At this stage (C) decided to pack his suitcase and come to me in Mauritius with a view that this could be the right time to make contact with his original family. So (C) arrived here in September with little money and stayed with us for one month. We set up a first meeting with the Aunt that we had contact with. An emotional reunion followed with him meeting 2 cousins of around the same age group. As it turned out when we slowly received more information, the cousins were really half-brothers.

So even more emotion for him to deal with but he seemed to accept the past. This prepared him for yet another big day, the day he would meet his natural mother. With the help of the Aunt and more information we tracked down (C)’s natural mother. Another surprise was to come. After a few days the big day arrived. We set out in two cars to pick-up a member of the family from Beau-Bassin who would guide us to where (C)’s mother is living. I suppose that, coming from Europe, (C) must have had a slight shock because we ended up in a really poor area of Camp-Creole. We found his mother living in poor conditions, house made of  corrugated iron living with an elderly husband (not C’s father) and three other boys. Again more half-brothers!

Reunited after 30 years

This was a very emotional reunion between (C) and his mother. You can imagine what must have gone through their minds and hearts, 30 years had separated them. After spending sometime with them to discuss each other’s lives (with us translating because (C) only speaks Dutch and English) the convoy returned to Beau-Bassin for more meetings. In the Beau-Bassin area we found all the rest of (C)’s family, more Aunts, cousins etc., quite a huge family. In just the space of 48 hours (C) had acquired a new and huge family. All seemed overjoyed to meet him, some said they were proud to have a family member in Europe. From this moment on more meetings were arranged as the family wanted to celebrate the finding of the lost son.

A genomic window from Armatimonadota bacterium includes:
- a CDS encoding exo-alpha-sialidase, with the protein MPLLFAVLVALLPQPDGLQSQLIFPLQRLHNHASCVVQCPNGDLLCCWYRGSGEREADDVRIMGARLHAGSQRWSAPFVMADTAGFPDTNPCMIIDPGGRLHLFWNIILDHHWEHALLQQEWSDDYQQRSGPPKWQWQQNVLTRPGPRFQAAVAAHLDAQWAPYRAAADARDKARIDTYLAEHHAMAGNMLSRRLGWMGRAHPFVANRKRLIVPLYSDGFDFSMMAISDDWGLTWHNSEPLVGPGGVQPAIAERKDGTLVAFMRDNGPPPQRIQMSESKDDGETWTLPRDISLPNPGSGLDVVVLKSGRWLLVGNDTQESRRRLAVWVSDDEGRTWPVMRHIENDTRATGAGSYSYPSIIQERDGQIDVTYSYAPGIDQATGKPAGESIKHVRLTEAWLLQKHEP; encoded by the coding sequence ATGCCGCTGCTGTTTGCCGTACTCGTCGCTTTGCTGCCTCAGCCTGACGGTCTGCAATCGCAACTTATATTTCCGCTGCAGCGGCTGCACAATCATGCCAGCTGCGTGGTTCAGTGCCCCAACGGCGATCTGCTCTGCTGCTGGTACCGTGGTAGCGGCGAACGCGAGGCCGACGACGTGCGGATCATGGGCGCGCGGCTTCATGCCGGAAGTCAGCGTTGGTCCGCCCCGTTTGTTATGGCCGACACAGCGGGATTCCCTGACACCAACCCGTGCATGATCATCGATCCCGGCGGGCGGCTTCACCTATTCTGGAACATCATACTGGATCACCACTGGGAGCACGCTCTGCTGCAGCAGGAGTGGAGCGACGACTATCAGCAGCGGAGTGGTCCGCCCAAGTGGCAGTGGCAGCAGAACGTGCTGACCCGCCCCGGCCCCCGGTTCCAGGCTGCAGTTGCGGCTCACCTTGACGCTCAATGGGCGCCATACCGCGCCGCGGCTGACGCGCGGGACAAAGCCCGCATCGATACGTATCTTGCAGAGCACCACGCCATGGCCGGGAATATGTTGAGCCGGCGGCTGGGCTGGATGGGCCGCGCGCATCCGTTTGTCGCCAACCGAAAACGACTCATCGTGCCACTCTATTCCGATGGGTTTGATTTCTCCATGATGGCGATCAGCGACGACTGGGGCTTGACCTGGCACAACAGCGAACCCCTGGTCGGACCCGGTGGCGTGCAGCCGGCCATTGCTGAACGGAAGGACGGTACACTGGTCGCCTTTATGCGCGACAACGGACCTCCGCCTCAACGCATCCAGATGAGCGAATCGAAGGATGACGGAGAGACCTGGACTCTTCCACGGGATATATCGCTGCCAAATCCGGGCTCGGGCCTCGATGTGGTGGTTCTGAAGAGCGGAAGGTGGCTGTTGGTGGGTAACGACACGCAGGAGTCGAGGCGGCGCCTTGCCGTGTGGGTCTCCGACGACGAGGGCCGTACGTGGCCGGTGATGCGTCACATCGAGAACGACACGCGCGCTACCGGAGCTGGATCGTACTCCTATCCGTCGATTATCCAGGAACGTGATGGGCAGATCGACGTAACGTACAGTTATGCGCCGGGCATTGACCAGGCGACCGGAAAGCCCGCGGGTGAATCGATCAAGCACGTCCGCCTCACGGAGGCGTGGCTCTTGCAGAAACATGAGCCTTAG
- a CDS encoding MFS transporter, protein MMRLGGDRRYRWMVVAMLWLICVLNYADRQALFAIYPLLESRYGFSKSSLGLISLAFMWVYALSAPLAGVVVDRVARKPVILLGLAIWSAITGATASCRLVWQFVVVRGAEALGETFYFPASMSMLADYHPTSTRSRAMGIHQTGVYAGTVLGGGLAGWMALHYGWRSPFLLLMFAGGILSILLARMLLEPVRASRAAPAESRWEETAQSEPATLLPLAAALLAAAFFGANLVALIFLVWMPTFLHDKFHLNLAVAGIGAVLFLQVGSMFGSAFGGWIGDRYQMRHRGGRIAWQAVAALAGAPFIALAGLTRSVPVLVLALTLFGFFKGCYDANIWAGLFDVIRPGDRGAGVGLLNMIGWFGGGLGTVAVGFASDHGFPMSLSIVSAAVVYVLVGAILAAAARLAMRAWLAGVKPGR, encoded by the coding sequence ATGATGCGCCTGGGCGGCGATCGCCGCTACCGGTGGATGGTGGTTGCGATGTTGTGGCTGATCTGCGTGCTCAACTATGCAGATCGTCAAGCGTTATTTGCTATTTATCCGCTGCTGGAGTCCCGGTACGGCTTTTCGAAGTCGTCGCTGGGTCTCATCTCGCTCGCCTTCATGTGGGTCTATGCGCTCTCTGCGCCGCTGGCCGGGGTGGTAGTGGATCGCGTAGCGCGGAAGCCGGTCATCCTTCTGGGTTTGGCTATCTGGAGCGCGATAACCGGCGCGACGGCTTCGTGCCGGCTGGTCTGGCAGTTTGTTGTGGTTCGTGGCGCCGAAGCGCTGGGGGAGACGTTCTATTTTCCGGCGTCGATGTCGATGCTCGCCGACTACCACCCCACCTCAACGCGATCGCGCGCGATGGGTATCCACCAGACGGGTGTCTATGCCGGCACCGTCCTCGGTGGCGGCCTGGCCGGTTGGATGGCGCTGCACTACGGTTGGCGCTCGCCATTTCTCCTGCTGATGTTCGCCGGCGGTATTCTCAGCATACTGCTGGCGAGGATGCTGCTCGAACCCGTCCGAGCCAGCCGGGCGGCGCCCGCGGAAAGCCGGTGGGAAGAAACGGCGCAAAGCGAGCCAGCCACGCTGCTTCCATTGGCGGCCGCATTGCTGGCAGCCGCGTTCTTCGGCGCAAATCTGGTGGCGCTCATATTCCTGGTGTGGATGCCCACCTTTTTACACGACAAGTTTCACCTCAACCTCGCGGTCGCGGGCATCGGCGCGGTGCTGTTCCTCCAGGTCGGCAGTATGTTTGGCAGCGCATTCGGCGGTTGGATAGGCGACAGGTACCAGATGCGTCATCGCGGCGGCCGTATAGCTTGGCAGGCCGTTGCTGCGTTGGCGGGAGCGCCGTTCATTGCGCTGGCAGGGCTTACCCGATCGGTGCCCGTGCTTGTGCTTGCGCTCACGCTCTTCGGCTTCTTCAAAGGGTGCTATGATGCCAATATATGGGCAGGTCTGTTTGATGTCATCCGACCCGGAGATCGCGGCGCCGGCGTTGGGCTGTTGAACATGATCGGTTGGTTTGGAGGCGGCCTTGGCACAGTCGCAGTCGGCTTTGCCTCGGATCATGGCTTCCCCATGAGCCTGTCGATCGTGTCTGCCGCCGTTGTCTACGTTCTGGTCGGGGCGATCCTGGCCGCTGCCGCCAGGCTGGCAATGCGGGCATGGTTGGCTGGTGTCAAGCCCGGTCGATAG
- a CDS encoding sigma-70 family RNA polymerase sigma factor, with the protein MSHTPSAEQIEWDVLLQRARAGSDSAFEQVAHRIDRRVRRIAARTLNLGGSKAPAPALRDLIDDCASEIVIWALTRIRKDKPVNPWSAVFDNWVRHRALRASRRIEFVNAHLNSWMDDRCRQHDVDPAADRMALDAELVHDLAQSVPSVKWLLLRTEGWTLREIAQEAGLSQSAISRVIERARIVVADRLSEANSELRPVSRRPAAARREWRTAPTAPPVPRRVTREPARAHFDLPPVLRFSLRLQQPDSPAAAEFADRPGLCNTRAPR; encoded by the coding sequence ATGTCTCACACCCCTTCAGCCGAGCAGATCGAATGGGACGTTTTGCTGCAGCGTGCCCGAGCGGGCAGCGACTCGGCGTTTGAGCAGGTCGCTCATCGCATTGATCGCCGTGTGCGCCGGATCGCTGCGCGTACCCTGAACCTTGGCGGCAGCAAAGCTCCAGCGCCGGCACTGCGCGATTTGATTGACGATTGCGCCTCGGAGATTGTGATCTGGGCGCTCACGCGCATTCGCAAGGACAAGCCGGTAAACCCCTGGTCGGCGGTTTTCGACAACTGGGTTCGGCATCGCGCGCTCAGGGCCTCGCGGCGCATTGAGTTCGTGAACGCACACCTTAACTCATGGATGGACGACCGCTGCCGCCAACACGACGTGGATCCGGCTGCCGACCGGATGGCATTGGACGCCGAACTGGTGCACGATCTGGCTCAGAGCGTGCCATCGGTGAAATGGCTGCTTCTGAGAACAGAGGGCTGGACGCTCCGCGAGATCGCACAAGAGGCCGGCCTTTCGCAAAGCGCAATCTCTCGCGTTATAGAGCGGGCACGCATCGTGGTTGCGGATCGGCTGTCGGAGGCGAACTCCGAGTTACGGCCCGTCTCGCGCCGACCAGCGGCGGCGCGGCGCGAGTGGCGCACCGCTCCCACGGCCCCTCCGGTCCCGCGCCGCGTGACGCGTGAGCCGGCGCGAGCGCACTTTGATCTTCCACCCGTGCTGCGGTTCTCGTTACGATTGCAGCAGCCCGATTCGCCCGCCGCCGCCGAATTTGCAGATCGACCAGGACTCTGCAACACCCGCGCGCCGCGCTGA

At this time my wife and I decided it was time to take a back seat and let (C) go it alone with his new-found family. He quickly made strong ties with the boys of his own age group and seemed well at ease with his mother. There were several reunions, picnics by the seaside and (C) spent much time alone with them. I did not attend as (C) was getting integrated into the family group and my mission was coming to an end.

(C) returned to Holland on 7 October 2010 with much to deal with in his heart but this time only good things. Having lost both his adoption parents he has now regained his original family including his mother. In this process we got his birth certificate from the civil status office and he could regain Mauritian nationality if he wanted to go that route. So much for him to ponder on and I hope he realises that he has received a most precious gift; his human dignity and identity.

My wife and I have pushed him out on that bicycle of life, it is now up to him to keep the equilibrium. All I know is that he is grateful and overjoyed. Hopefully, he will use this new opportunity to seek peace and stability for his life. I have no doubt he will be back to visit his Mauritian family in the future. Our mission with him is ended, it is up to him now. There was also a spiritual dimension to this story but that is for those who have faith and recognize who was working a healing.

0 thoughts on “A difficult mission is accomplished”

  1. That’s a great job! Truly emotional for both sides, and I think that he will be thanking you all his life 🙂

    This post of yours make me remember a local tv production, broadcasted on MBC some time ago “Avis de recherche”… Perhaps you should relaunched that initiative 😉

    1. Yes, he is, in fact he said that I had given him his life back. I remember that MBC broadcast. It takes a lot of resources to do the research and a lot of diplomacy. I am not surprised that the MBC ended it because it needs quite a budget to run it.